- Alessandra Spadaro, Journal of International Criminal Justice, 2017.

"Against the backdrop of ongoing expert and civil society struggles to reconcile with the challenges of the contemporary practice of the law of occupation and deconstruct its “ends and fictions”, Carcano’s work provides an important contribution to the elucidation of this problematique, as well as a reminder of the deep-seated normative attachments of the international legal order."
- Valentina Azarova, The Palestine Yearbook of International Law XIX (2016) pages 223–235.

Excerpt of table of contents:
Editorial Foreword; Foreword (G. Abi-Saab); Preface; Select List of Abbreviations; Table of Cases;
1. Scope of the research
2. Some issues of methodology
Chapter 1 International Law and Transformative Occupation: A Historical Perspective
1. Occupation as conquest and exploitation
2. Occupation as control and administration of territory
3. Occupation as transformation
4. Occupation as implementation of a ‘humanitarian agenda’: the Geneva Convention IV and Additional Protocol I
5. Conclusion
Chapter 2 International Law and Transformative Occupation: Contemporary Challenges
1. The development of the international law applicable to an occupation
2. Some contemporary arguments for transformative occupation
3. Conclusion
Chapter 3 The Occupation of Iraq (2003–5)
1. Chronology of key events
2. The legal status of the Coalition Forces in Iraq in April 2003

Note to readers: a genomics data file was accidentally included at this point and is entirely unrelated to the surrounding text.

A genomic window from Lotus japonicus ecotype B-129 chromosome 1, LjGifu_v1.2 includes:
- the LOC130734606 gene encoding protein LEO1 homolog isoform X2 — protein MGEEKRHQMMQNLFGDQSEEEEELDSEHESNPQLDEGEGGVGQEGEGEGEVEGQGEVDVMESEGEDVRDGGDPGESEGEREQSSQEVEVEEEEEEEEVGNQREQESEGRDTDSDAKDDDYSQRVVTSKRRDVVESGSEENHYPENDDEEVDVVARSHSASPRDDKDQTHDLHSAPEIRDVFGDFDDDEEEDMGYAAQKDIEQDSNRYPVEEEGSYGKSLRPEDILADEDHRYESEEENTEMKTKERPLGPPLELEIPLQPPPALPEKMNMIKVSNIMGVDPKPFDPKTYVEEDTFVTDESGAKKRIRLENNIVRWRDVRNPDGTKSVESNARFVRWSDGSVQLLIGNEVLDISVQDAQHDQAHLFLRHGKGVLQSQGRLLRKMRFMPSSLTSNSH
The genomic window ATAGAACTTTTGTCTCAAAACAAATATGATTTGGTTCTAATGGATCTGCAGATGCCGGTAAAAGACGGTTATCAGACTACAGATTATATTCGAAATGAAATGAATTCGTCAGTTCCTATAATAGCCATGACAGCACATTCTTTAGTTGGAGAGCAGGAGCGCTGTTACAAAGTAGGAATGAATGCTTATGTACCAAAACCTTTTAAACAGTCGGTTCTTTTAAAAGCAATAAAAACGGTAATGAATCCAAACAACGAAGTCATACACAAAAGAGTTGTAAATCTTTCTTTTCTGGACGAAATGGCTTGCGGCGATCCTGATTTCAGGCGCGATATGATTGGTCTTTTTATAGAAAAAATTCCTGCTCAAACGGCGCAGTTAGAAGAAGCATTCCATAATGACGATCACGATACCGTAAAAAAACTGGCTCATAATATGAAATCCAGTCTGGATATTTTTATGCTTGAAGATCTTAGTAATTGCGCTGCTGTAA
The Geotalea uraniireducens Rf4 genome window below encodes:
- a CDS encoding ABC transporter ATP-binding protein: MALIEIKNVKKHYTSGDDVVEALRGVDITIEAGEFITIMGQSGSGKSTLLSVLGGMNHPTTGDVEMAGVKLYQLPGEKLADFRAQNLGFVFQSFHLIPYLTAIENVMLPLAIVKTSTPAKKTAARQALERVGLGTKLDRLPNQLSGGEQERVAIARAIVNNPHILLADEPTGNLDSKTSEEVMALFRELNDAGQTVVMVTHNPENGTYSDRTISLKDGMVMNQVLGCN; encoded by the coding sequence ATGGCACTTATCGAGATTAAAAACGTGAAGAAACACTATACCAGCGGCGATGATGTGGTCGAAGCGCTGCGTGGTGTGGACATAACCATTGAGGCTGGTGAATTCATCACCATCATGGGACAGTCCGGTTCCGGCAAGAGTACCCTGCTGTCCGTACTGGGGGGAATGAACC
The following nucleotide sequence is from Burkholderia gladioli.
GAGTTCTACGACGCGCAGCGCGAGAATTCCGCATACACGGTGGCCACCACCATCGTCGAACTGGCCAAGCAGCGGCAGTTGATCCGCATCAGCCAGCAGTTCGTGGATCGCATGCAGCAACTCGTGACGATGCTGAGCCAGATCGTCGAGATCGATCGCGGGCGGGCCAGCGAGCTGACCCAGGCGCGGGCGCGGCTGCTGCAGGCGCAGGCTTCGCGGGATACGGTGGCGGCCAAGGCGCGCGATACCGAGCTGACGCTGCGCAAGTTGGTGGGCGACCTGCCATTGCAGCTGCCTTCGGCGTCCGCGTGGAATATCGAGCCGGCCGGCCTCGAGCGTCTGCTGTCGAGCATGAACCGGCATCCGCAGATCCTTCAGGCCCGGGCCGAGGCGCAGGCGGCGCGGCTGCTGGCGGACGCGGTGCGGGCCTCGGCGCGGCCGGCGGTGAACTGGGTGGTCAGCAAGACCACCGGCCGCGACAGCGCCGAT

3. The status of the Coalition Forces during the looting of Baghdad
4. The role of the Offi ce of Reconstruction and Humanitarian Assistance
5. The Coalition Provisional Authority
6. Security Council Resolution 1483: framing the role of the main actors in the Iraqi crisis
7. Conclusion
Chapter 4 Occupation as Transformation: The Practice of the CPA
1. The dismantling of Saddam Hussein’s regime
2. The duty to restore ‘conditions of security and stability’
3. The administration and reform of the judicial system
4. The political and constitutional process to transform Iraq into a democracy
5. The transformation of the Iraqi economy
6. Conclusion
Chapter 5 The Democratisation of Iraq after the Demise of the CPA
1. The legal effects of the CPA’s legislation after its demise
2. The formation of the Interim Government
3. The content and effects of Resolution 1546
4. The scholarly debate
5. Towards full sovereignty: the practice of the elected Iraqi governments
6. The Withdrawal of the Multinational Force
7. Conclusion
Chapter 6 International Law and Transformative Occupation after Iraq
1. Break from or continuum with the past?
2. The occupation of Iraq as precedent
Bibliography; Index.
All those interested in the concept and practice of military occupation; scholars of international law and international relations, policy makers, military and diplomatic personnel, and students of international law and international humanitarian law.